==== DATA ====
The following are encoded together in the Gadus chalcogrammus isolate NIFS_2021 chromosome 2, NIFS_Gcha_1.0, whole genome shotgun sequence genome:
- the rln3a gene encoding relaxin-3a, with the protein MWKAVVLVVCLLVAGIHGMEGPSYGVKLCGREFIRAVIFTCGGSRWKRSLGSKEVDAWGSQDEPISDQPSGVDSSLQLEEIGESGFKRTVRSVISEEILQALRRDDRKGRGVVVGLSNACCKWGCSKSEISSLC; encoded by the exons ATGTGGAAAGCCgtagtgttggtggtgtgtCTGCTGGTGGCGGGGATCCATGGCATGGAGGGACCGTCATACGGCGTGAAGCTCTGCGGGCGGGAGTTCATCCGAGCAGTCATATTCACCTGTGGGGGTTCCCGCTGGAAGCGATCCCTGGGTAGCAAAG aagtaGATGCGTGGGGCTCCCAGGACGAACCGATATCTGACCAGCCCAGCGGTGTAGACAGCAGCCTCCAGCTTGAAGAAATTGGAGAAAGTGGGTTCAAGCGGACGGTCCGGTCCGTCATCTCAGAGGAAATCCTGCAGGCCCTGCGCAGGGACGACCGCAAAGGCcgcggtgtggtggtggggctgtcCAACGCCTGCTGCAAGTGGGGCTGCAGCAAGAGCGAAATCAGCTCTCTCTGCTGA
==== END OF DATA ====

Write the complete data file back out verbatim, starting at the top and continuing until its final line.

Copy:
The following are encoded together in the Gadus chalcogrammus isolate NIFS_2021 chromosome 2, NIFS_Gcha_1.0, whole genome shotgun sequence genome:
- the rln3a gene encoding relaxin-3a, with the protein MWKAVVLVVCLLVAGIHGMEGPSYGVKLCGREFIRAVIFTCGGSRWKRSLGSKEVDAWGSQDEPISDQPSGVDSSLQLEEIGESGFKRTVRSVISEEILQALRRDDRKGRGVVVGLSNACCKWGCSKSEISSLC; encoded by the exons ATGTGGAAAGCCgtagtgttggtggtgtgtCTGCTGGTGGCGGGGATCCATGGCATGGAGGGACCGTCATACGGCGTGAAGCTCTGCGGGCGGGAGTTCATCCGAGCAGTCATATTCACCTGTGGGGGTTCCCGCTGGAAGCGATCCCTGGGTAGCAAAG aagtaGATGCGTGGGGCTCCCAGGACGAACCGATATCTGACCAGCCCAGCGGTGTAGACAGCAGCCTCCAGCTTGAAGAAATTGGAGAAAGTGGGTTCAAGCGGACGGTCCGGTCCGTCATCTCAGAGGAAATCCTGCAGGCCCTGCGCAGGGACGACCGCAAAGGCcgcggtgtggtggtggggctgtcCAACGCCTGCTGCAAGTGGGGCTGCAGCAAGAGCGAAATCAGCTCTCTCTGCTGA